The term disaffectation was coined by noted French psychoanalyst Joyce McDougall as a strictly psychoanalytic term for alexithymia, a neurological condition characterised by severe lack of emotional awareness.
McDougall felt that alexithymia had become too strongly classified as a neuroanatomical defect and concretised as an intractable illness leaving little room for a purely psychoanalytic explanation for this phenomenon.
In coining the term McDougall hoped to indicate the behaviour of people who had experienced overwhelming emotion that threatened to attack their sense of integrity and identity. Such individuals, unable to repress the ideas linked to emotional pain and equally unable to project these feelings delusively onto representations of other people, simply ejected them from consciousness by “pulverizing all trace of feeling, so that an experience which has caused emotional flooding is not recognized as such and therefore cannot be contemplated”. They were not suffering from an inability to experience or express emotion, but from “an inability to contain and reflect over an excess of affective experience.”
‘Disaffectation’ conveys a deliberate double meaning. The Latin prefix dis-, indicates separation or loss and suggests, metaphorically, that certain people are psychologically separated from their emotions and may have “lost” the capacity to be in touch with interior psychic reality. Also included in this prefix is the secondary meaning from the Greek dys- with its implication of illness.
According to Professor of Psychiatry of the University of Toronto, Graeme Taylor, this psychoanalytic conceptualisation departs from older, less applicable theories which emphasized the role of unconscious neurotic conflicts, and instead facilitates a psychoanalytic model of physical illness and disease based on the operation of primitive pre-neurotic pathology that has failed to achieve psychic representation. Henry Krystal Professor of Psychiatry at Michigan State University agreed, adding that it is useful to separate the consideration of psychotherapy for the “disaffected” individual from that of the classical psychosomatic neuroses. To Krystal this consideration is important because “since these patients may develop serious, even occasionally fatal exacerbations of illness during psychotherapy, treating them with psychotherapy for psychosomatic illness is not indicated”. This distinction has allowed the field of psychoanalysis to contribute constructively to the field of psychosomatic medicine.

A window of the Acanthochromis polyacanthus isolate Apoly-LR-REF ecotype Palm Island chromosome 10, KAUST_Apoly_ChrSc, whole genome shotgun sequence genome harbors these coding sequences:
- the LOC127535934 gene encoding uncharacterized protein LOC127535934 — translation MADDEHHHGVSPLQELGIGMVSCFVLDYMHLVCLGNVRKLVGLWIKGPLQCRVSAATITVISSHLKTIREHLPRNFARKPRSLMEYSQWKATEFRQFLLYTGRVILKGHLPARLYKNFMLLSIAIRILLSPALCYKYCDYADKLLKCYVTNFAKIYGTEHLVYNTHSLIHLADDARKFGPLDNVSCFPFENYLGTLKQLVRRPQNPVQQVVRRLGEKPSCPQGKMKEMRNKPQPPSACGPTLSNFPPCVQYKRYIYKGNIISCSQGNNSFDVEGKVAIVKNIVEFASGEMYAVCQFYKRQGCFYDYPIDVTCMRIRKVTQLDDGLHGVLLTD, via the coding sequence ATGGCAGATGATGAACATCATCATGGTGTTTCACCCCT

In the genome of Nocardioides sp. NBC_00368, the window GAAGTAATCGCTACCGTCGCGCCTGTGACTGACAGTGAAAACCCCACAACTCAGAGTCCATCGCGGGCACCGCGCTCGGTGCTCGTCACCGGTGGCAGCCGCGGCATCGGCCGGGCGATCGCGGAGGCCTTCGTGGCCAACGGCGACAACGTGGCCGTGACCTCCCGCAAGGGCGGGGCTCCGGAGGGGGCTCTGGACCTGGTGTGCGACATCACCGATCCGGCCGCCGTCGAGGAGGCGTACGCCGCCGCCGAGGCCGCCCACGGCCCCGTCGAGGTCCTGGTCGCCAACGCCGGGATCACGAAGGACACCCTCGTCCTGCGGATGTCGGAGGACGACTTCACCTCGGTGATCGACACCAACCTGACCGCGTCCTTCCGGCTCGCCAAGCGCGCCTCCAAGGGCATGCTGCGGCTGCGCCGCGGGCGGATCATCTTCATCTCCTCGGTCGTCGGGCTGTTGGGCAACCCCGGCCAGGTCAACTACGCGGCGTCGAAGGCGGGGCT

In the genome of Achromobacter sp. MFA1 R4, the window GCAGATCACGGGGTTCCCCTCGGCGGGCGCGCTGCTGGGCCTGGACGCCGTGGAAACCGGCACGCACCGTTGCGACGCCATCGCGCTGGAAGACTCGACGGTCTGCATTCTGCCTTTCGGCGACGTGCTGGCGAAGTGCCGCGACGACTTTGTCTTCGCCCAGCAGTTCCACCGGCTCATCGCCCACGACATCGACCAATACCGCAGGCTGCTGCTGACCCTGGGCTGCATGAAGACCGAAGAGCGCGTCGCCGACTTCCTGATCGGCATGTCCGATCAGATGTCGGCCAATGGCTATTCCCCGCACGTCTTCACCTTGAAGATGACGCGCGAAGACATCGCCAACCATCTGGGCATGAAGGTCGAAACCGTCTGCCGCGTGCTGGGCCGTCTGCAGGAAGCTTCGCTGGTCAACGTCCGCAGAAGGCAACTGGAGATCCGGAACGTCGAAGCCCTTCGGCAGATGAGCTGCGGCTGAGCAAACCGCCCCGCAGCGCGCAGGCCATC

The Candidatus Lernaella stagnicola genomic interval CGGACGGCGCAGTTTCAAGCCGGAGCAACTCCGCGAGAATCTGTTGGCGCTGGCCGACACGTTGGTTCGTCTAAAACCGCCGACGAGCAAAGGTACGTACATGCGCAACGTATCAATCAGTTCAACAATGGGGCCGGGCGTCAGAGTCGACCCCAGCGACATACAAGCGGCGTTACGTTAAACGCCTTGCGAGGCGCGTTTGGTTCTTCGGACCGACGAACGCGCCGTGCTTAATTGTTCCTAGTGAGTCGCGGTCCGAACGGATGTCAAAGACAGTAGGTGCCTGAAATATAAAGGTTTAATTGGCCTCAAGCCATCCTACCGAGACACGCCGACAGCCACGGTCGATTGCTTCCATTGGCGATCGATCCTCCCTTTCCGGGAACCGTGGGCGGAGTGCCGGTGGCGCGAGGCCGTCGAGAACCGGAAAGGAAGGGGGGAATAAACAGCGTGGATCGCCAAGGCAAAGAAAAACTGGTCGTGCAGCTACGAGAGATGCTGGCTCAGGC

The diathesis-stress model, also known as the vulnerability-stress model, is a psychological theory that attempts to explain a disorder, or its trajectory, as the result of an interaction between a predispositional vulnerability, the diathesis, and a stress caused by life experiences. The term diathesis derives from the Greek term (διάθεσις) for a predisposition, or sensibility. A diathesis can take the form of genetic, psychological, biological, or situational factors. A large range of differences exists among individuals’ vulnerabilities to the development of a disorder.
The diathesis, or predisposition, interacts with the individual’s subsequent stress response. Stress is a life event or series of events that disrupts a person’s psychological equilibrium and may catalyse the development of a disorder. Thus the diathesis-stress model serves to explore how biological or genetic traits (diatheses) interact with environmental influences (stressors) to produce disorders such as depression, anxiety, or schizophrenia. The diathesis-stress model asserts that if the combination of the predisposition and the stress exceeds a threshold, the person will develop a disorder. The use of the term diathesis in medicine and in the specialty of psychiatry dates back to the 1800s; however, the diathesis-stress model was not introduced and used to describe the development of psychopathology until it was applied to explaining schizophrenia in the 1960s by Paul Meehl.